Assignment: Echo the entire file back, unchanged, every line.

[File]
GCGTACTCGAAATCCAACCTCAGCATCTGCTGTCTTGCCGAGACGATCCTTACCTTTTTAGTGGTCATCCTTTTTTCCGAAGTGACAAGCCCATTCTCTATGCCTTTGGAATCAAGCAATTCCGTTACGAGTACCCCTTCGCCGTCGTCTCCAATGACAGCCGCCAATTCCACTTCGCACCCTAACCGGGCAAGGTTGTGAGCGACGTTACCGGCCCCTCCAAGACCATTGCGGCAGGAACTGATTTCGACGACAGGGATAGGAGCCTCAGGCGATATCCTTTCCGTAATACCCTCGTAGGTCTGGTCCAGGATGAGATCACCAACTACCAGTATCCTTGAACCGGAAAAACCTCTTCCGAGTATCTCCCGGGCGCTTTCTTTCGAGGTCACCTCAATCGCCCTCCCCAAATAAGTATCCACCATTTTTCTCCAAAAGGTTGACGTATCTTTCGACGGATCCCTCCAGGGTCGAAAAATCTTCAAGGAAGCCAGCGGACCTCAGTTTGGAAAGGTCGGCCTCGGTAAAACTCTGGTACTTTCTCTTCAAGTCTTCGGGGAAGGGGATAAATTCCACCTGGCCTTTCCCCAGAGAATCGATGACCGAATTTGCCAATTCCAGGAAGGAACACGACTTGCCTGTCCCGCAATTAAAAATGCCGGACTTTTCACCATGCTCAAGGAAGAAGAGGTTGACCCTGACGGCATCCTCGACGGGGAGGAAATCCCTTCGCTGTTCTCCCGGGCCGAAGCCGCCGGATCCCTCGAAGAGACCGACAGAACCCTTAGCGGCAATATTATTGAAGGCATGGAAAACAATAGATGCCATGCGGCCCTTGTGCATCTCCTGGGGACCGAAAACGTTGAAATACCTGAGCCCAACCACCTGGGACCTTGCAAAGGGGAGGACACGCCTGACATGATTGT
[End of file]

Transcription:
GCGTACTCGAAATCCAACCTCAGCATCTGCTGTCTTGCCGAGACGATCCTTACCTTTTTAGTGGTCATCCTTTTTTCCGAAGTGACAAGCCCATTCTCTATGCCTTTGGAATCAAGCAATTCCGTTACGAGTACCCCTTCGCCGTCGTCTCCAATGACAGCCGCCAATTCCACTTCGCACCCTAACCGGGCAAGGTTGTGAGCGACGTTACCGGCCCCTCCAAGACCATTGCGGCAGGAACTGATTTCGACGACAGGGATAGGAGCCTCAGGCGATATCCTTTCCGTAATACCCTCGTAGGTCTGGTCCAGGATGAGATCACCAACTACCAGTATCCTTGAACCGGAAAAACCTCTTCCGAGTATCTCCCGGGCGCTTTCTTTCGAGGTCACCTCAATCGCCCTCCCCAAATAAGTATCCACCATTTTTCTCCAAAAGGTTGACGTATCTTTCGACGGATCCCTCCAGGGTCGAAAAATCTTCAAGGAAGCCAGCGGACCTCAGTTTGGAAAGGTCGGCCTCGGTAAAACTCTGGTACTTTCTCTTCAAGTCTTCGGGGAAGGGGATAAATTCCACCTGGCCTTTCCCCAGAGAATCGATGACCGAATTTGCCAATTCCAGGAAGGAACACGACTTGCCTGTCCCGCAATTAAAAATGCCGGACTTTTCACCATGCTCAAGGAAGAAGAGGTTGACCCTGACGGCATCCTCGACGGGGAGGAAATCCCTTCGCTGTTCTCCCGGGCCGAAGCCGCCGGATCCCTCGAAGAGACCGACAGAACCCTTAGCGGCAATATTATTGAAGGCATGGAAAACAATAGATGCCATGCGGCCCTTGTGCATCTCCTGGGGACCGAAAACGTTGAAATACCTGAGCCCAACCACCTGGGACCTTGCAAAGGGGAGGACACGCCTGACATGATTGT